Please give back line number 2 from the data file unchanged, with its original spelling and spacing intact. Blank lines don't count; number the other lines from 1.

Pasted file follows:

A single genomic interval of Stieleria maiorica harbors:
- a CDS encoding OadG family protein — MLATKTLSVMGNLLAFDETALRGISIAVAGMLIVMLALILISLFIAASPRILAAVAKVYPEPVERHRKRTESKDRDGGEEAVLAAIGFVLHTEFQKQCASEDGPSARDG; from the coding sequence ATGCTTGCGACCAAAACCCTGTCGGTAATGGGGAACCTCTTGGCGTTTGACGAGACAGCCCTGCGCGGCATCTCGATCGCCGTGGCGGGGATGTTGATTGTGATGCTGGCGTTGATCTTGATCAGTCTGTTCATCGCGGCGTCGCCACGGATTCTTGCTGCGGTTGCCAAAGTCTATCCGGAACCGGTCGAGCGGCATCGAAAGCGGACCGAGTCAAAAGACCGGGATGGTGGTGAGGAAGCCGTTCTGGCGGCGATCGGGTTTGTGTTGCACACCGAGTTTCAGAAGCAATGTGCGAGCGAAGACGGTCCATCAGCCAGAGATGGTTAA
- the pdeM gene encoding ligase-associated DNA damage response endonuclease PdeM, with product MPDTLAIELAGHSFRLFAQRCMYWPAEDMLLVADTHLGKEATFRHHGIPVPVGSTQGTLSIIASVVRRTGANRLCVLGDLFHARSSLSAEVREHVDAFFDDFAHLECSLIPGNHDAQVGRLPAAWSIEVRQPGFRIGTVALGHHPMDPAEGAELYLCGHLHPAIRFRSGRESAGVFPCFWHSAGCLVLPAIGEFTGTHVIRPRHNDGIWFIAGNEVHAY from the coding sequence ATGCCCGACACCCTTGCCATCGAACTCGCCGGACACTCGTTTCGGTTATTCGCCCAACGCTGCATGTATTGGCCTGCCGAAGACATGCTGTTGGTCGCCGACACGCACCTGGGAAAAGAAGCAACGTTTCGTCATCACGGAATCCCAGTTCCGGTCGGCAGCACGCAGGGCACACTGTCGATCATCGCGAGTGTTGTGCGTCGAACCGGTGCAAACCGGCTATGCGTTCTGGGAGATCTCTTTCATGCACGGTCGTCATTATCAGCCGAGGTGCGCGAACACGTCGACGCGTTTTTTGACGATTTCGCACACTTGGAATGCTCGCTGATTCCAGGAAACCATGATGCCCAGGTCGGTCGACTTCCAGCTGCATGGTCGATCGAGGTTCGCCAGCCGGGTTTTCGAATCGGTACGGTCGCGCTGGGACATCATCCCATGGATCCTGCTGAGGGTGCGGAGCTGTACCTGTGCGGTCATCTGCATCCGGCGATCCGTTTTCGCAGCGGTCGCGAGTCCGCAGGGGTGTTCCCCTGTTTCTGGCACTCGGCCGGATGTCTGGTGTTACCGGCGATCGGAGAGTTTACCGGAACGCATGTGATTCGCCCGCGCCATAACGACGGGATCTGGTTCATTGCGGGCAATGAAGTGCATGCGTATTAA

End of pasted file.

- a CDS encoding OadG family protein — MLATKTLSVMGNLLAFDETALRGISIAVAGMLIVMLALILISLFIAASPRILAAVAKVYPEPVERHRKRTESKDRDGGEEAVLAAIGFVLHTEFQKQCASEDGPSARDG; from the coding sequence ATGCTTGCGACCAAAACCCTGTCGGTAATGGGGAACCTCTTGGCGTTTGACGAGACAGCCCTGCGCGGCATCTCGATCGCCGTGGCGGGGATGTTGATTGTGATGCTGGCGTTGATCTTGATCAGTCTGTTCATCGCGGCGTCGCCACGGATTCTTGCTGCGGTTGCCAAAGTCTATCCGGAACCGGTCGAGCGGCATCGAAAGCGGACCGAGTCAAAAGACCGGGATGGTGGTGAGGAAGCCGTTCTGGCGGCGATCGGGTTTGTGTTGCACACCGAGTTTCAGAAGCAATGTGCGAGCGAAGACGGTCCATCAGCCAGAGATGGTTAA